- Both the Electoral Commission and the Constitutional Court of Equatorial Guinea have confirmed a 99 percent election victory by the ruling party of Dictator Teodoro Obiang Nguema. The opposition and observers hold the ruling party stole the 4 May election, as in previous occasions.
The opposition Convergence for Social Democracy (CPDS) - the only legal opposition party in Equatorial Guinea - was said to have won only one seat in the Malabo parliament, while the other 99 seats went to the ruling Democratic Party of Equatorial Guinea (PDGE) and its allies. In the parallel municipal elections, the PDGE was to have obtained 319 seats, contrasting 13 for the CPDS.
These numbers had been published as provisional results during the weekend, causing the CPDS to launch a formal protest to the Electoral Commission. CPDS Secretary-General Plácido Micó Abogon slammed elections as a repetition of what the government had been doing over the years. He argued that random procedures prevailed in most polling stations.
Mr Micó cited the disappearance of ballot papers and the failure to replace those that had ran out as some of the notable irregularities. He also claimed that CPDS representatives were harassed in polling stations.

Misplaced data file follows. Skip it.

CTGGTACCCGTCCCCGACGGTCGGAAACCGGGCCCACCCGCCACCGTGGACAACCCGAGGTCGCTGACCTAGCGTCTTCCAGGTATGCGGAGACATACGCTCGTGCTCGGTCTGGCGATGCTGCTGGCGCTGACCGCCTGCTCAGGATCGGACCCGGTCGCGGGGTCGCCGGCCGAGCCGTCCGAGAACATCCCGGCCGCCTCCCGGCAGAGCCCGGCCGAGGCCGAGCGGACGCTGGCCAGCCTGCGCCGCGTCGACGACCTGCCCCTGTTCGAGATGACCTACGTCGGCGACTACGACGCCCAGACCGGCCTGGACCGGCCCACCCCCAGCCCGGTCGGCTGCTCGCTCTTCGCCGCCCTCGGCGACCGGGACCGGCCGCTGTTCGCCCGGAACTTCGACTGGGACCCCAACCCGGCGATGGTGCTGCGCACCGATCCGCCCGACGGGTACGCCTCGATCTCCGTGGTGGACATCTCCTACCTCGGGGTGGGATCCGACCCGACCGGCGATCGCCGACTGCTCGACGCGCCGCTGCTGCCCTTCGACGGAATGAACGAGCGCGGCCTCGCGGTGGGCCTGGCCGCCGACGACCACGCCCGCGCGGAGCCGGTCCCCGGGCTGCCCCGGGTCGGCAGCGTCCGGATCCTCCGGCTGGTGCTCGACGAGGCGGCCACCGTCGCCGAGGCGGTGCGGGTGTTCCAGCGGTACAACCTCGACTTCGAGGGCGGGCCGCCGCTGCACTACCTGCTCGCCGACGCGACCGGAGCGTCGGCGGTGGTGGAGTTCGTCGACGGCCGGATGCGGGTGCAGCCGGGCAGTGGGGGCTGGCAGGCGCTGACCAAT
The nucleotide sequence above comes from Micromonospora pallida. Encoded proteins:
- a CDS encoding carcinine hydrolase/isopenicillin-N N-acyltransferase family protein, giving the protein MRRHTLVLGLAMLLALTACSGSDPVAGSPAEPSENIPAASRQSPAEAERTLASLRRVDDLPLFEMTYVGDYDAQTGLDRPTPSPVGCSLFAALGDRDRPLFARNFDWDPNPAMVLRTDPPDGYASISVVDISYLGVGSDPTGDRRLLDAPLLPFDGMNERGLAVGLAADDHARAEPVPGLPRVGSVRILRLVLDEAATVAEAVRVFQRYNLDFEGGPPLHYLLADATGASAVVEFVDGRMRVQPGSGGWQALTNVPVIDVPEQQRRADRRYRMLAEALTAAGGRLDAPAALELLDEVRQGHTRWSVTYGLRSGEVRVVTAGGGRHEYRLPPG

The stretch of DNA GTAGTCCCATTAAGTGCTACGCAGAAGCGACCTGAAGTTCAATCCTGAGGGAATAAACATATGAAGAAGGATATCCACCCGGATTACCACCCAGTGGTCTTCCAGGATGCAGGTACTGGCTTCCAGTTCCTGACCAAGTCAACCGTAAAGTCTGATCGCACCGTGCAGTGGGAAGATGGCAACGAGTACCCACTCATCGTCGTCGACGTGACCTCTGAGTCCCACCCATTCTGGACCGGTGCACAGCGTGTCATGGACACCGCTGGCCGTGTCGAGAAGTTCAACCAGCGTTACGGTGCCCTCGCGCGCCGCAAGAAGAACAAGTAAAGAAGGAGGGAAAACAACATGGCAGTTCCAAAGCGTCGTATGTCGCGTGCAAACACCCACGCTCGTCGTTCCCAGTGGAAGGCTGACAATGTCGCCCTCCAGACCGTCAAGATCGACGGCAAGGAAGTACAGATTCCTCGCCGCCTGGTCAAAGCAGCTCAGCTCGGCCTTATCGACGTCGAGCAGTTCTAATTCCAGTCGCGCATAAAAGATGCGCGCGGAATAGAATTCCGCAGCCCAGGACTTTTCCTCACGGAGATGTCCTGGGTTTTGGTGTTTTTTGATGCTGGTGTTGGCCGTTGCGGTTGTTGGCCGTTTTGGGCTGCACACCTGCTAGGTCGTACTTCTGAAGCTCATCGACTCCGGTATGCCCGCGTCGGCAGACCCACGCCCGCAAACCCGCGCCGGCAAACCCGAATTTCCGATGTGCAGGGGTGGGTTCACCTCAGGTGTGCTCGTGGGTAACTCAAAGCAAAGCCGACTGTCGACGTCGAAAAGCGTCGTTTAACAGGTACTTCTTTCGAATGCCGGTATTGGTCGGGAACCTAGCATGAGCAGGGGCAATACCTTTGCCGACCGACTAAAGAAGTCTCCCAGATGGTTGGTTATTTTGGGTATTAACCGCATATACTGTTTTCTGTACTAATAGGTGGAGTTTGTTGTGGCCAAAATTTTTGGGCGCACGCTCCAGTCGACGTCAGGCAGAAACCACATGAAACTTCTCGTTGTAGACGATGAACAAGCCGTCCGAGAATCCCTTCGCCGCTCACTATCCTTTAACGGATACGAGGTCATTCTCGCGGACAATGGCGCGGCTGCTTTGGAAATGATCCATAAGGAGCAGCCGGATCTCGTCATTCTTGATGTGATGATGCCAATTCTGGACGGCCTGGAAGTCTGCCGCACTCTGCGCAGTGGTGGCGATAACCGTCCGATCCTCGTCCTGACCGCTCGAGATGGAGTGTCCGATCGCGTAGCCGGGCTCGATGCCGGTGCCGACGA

On Monday, however, the Electoral Commission rejected all the complaints presented by the CPDS. In a 6-page report, the Commission went so far to confirm the provisional results presented some days earlier, even if the final results only were to be published the day after.
According to the Madrid-based pressure group ASODEGUE, fighting for democratic reform in Equatorial Guinea, the Commission's report was dominated by "unreasonable arguments," not replying to the documented irregularities. According to ASODEGUE, "the results from the Electoral Commission include gross errors."
Yesterday afternoon, also the Constitutional Court published and confirmed the provisional results as being the final ones. None of the complaints presented by the CPDS where thus taken into account, and the Equatoguinean opposition will only be given one out of 100 seats in the Malabo parliament.
Analysts characterise the Equatoguinean election as a "farce", only being carried out to allow the government claim it has been democratically elected. Since independence from Spain in 1968, no free and fair elections have been held in the country. Equatorial Guinea has been ruled in a totalitarian way by President Obiang since he toppled and killed his uncle, President Macias Nguema, in 1979.
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